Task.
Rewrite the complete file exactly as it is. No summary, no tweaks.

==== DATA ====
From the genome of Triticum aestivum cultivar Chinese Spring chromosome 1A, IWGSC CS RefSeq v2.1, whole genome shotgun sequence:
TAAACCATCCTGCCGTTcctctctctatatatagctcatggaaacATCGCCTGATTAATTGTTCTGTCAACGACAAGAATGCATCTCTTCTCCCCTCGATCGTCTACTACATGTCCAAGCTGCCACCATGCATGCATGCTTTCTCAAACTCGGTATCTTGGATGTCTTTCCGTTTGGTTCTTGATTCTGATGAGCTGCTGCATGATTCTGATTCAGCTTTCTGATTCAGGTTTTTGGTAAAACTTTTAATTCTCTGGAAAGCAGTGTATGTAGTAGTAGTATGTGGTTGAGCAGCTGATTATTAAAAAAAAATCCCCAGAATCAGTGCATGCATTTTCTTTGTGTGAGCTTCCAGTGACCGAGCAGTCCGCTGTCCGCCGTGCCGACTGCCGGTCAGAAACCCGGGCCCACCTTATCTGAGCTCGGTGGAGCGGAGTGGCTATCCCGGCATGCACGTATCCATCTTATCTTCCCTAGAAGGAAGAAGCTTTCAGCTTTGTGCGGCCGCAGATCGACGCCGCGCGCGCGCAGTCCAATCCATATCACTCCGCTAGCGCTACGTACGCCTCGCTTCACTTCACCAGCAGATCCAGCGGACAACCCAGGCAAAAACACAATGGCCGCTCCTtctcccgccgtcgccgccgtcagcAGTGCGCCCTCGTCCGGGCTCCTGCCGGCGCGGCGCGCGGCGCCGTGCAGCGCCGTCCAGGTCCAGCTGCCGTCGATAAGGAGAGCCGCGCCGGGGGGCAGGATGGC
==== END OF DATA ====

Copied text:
From the genome of Triticum aestivum cultivar Chinese Spring chromosome 1A, IWGSC CS RefSeq v2.1, whole genome shotgun sequence:
TAAACCATCCTGCCGTTcctctctctatatatagctcatggaaacATCGCCTGATTAATTGTTCTGTCAACGACAAGAATGCATCTCTTCTCCCCTCGATCGTCTACTACATGTCCAAGCTGCCACCATGCATGCATGCTTTCTCAAACTCGGTATCTTGGATGTCTTTCCGTTTGGTTCTTGATTCTGATGAGCTGCTGCATGATTCTGATTCAGCTTTCTGATTCAGGTTTTTGGTAAAACTTTTAATTCTCTGGAAAGCAGTGTATGTAGTAGTAGTATGTGGTTGAGCAGCTGATTATTAAAAAAAAATCCCCAGAATCAGTGCATGCATTTTCTTTGTGTGAGCTTCCAGTGACCGAGCAGTCCGCTGTCCGCCGTGCCGACTGCCGGTCAGAAACCCGGGCCCACCTTATCTGAGCTCGGTGGAGCGGAGTGGCTATCCCGGCATGCACGTATCCATCTTATCTTCCCTAGAAGGAAGAAGCTTTCAGCTTTGTGCGGCCGCAGATCGACGCCGCGCGCGCGCAGTCCAATCCATATCACTCCGCTAGCGCTACGTACGCCTCGCTTCACTTCACCAGCAGATCCAGCGGACAACCCAGGCAAAAACACAATGGCCGCTCCTtctcccgccgtcgccgccgtcagcAGTGCGCCCTCGTCCGGGCTCCTGCCGGCGCGGCGCGCGGCGCCGTGCAGCGCCGTCCAGGTCCAGCTGCCGTCGATAAGGAGAGCCGCGCCGGGGGGCAGGATGGC